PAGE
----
What is sleep deprivation?
It's defined as the lack of adequate sleep. People need between 7 and 10 hours, and the average woman age 30 to 60 gets just 6 hours and 41 minutes a night during the workweek. If you haven't slept well, you're sluggish, slower, irritable. Studies suggest that 17 hours of wakefulness, which is our average day, would be equivalent to a blood alcohol level of .05 in terms of performance. In 24 hours of wakefulness you'd become legally drunk. Also, sleep is a healing process that affects the immune system. You may be more prone to illness if you don't sleep enough over a period of time. Some data show that sleep deprivation may also speed aging and affect memory.
How can you tell if you are sleep-deprived?
If you're falling asleep at your desk in the afternoon, if you can't stay awake after dinner, if you're falling asleep in the car or on the train—those are the signs.
Why do more women than men suffer from it?
First of all, women have a greater tendency to have depression, muscular pain and chronic fatigue, all of which can disrupt sleep. Sleep loss also coincides with life changes: For new mothers—who are usually the ones who wake up with their babies—up to 700 hours of sleep may be lost during the first year. During menopause women tend to develop fragmented sleep and insomnia. Another cause is stress. Men handle it differently, more outwardly. They may steam and rant. Women are more likely to keep it in. Most crucially, our hormones may fluctuate monthly or daily—if not hourly. Some of us are very sensitive to any slight adjustment, and this fluctuation can be very disruptive to sleep. On the other hand, women have more deep, restorative sleep and dream longer than men, which may be factors in why we live longer.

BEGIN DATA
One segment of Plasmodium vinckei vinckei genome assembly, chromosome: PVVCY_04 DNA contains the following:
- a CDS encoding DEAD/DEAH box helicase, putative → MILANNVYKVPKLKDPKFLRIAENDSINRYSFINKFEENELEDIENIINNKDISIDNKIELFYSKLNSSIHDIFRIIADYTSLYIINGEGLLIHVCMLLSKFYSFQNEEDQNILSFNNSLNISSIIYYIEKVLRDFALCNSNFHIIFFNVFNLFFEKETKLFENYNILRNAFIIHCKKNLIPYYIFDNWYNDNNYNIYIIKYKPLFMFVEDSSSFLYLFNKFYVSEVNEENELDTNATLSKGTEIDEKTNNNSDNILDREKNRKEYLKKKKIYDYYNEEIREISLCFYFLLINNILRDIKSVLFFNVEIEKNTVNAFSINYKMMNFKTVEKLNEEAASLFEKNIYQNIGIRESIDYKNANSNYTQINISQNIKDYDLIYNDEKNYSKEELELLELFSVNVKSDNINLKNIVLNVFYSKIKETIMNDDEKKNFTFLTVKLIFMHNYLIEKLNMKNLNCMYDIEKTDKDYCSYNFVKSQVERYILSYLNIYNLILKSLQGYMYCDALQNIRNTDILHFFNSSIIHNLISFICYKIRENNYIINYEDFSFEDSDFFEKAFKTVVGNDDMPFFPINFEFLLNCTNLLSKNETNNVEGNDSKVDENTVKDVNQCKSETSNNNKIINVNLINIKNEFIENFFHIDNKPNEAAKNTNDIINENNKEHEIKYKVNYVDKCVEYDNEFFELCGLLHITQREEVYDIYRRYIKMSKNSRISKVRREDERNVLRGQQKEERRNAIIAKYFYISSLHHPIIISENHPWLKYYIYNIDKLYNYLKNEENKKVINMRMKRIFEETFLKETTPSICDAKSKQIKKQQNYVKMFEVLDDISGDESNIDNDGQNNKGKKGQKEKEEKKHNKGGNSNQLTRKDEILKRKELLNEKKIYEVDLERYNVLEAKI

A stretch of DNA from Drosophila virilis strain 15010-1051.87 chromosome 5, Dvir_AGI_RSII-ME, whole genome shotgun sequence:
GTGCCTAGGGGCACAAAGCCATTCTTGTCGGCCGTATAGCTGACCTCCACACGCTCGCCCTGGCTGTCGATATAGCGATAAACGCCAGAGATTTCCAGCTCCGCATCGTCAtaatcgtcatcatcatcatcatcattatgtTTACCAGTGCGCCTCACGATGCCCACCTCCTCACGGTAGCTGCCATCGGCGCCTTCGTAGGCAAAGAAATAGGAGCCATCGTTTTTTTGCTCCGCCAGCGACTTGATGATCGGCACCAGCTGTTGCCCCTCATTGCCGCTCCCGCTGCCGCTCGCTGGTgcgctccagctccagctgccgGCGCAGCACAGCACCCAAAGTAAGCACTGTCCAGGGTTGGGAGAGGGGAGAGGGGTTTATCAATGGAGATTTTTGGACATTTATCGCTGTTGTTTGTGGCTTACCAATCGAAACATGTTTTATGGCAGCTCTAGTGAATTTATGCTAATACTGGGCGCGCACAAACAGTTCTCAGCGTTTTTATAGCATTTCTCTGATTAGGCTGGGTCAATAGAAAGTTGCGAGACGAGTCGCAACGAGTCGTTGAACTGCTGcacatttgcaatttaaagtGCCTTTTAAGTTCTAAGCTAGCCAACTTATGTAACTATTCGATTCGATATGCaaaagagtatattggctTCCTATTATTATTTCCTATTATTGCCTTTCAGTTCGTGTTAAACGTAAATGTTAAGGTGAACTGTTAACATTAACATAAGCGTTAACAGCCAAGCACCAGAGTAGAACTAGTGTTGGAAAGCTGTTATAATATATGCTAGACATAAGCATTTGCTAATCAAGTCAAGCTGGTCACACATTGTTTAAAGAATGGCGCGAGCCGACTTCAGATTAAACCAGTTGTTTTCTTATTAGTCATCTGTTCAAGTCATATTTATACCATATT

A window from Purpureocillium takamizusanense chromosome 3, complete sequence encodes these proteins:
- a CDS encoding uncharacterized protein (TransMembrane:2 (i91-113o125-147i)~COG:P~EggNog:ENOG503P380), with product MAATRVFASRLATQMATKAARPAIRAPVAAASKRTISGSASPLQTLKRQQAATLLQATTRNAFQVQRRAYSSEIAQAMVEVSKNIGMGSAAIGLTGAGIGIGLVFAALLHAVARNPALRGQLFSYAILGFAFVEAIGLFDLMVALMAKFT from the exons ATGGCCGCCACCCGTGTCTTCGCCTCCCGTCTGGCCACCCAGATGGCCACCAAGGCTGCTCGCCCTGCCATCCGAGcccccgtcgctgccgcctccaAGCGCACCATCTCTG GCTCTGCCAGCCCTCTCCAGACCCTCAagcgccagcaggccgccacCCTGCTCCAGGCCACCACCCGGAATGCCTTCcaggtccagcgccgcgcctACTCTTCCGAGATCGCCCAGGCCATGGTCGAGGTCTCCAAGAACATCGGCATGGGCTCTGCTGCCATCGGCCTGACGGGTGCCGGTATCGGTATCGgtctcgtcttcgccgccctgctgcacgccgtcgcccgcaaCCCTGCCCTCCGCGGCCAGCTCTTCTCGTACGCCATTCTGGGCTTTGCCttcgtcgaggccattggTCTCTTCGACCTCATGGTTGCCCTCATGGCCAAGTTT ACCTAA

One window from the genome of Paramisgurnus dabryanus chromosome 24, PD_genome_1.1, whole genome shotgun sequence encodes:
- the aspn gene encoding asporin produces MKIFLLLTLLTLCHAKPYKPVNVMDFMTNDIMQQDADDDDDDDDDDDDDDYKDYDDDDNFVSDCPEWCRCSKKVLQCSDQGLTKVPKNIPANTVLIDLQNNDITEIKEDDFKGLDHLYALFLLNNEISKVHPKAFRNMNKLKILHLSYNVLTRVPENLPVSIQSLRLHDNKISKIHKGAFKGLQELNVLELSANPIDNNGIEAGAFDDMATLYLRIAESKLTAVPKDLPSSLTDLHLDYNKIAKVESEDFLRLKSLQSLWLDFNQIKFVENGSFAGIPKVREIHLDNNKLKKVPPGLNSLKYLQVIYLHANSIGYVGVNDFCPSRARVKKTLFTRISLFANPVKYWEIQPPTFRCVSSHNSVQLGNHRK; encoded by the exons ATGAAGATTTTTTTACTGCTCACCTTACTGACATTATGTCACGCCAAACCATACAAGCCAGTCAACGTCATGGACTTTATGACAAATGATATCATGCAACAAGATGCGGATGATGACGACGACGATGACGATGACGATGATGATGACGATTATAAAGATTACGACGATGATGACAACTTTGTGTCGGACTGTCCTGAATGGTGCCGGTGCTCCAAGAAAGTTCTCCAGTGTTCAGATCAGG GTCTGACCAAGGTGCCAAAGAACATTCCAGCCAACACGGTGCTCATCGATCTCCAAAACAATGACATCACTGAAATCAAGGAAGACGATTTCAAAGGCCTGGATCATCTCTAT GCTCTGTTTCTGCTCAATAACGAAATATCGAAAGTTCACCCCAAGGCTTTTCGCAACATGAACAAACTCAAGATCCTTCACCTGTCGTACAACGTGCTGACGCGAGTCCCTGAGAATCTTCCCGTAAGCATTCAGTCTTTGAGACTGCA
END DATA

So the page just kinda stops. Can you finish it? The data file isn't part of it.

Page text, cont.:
What's the best way to deal with these hormonal shifts?
It's common for women to deny their menstrual cycle. It comes on the same day every month, and yet they're always surprised. Women should understand that this thing is going to be around for a while and take measures to preempt the problems. If you suffer from bloating, watch what you eat, take less salt and drink more water. If you anticipate cramps, take medication before going to sleep. Estrogen replacement is certainly helpful with fragmented sleep during menopause, but its safety factor is still in question. Every woman is faced with the decision whether to take the hormones.
How do you cure insomnia?
Set a regular wake time, meal time and work schedule. Don't go to bed unless you feel that you can fall asleep; once you are sleeping consistently through the night, you can gradually move your bedtime up. Cover the clock, which only reminds you of every second you're still awake. Also, watch your diet. Avoid nicotine and alcohol. If you have insomnia for just one night, the trick is to forget it, go about your business, go to bed at a regular time the next day—and sleep will come.
What about over-the-counter drugs?
I don't recommend them, though many physicians do—particularly antihistamines. It's overkill. Most people don't know what the interactions are with other health issues like breathing disorders and hypertension, or with other medicines. The same is true with herbs. Just because an herb is "organic" and you find it at health food stores doesn't mean it's good.
Can you make up for sleep lost during the week by snoozing until noon on Saturday?
You probably can't get it all back. It takes several days of sleeping longer to blow off the sleep debt. You will be better, but one night is not going to make that much of a difference.
Do we need less sleep as we get older?
I think we need as much. We just get less.
For an astonishing number of Americans, fitful nights of tossing and turning are the norm. According to a National Sleep Foundation poll, more than half of the population suffer from some kind of sleep disorder. And it's particularly bad for women: 3 out of 10—50 percent more than men—complain that drowsiness impacts their daily routines. "Women are probably the most sleep-deprived creatures on earth," says Dr. Joyce Walsleben, director of the New York University School of Medicine's Sleep Disorders Center and coauthor of A Woman's Guide to Sleep: Guaranteed Solutions for a Good Night's Rest. "We tend to have more restorative sleep than men," notes Walsleben, 61, "but we have other things that enter our lives to disrupt it." Still, she says, there are effective ways to combat the demons that keep us up—both biological and emotional. She spoke recently with PEOPLE's Jennifer Frey.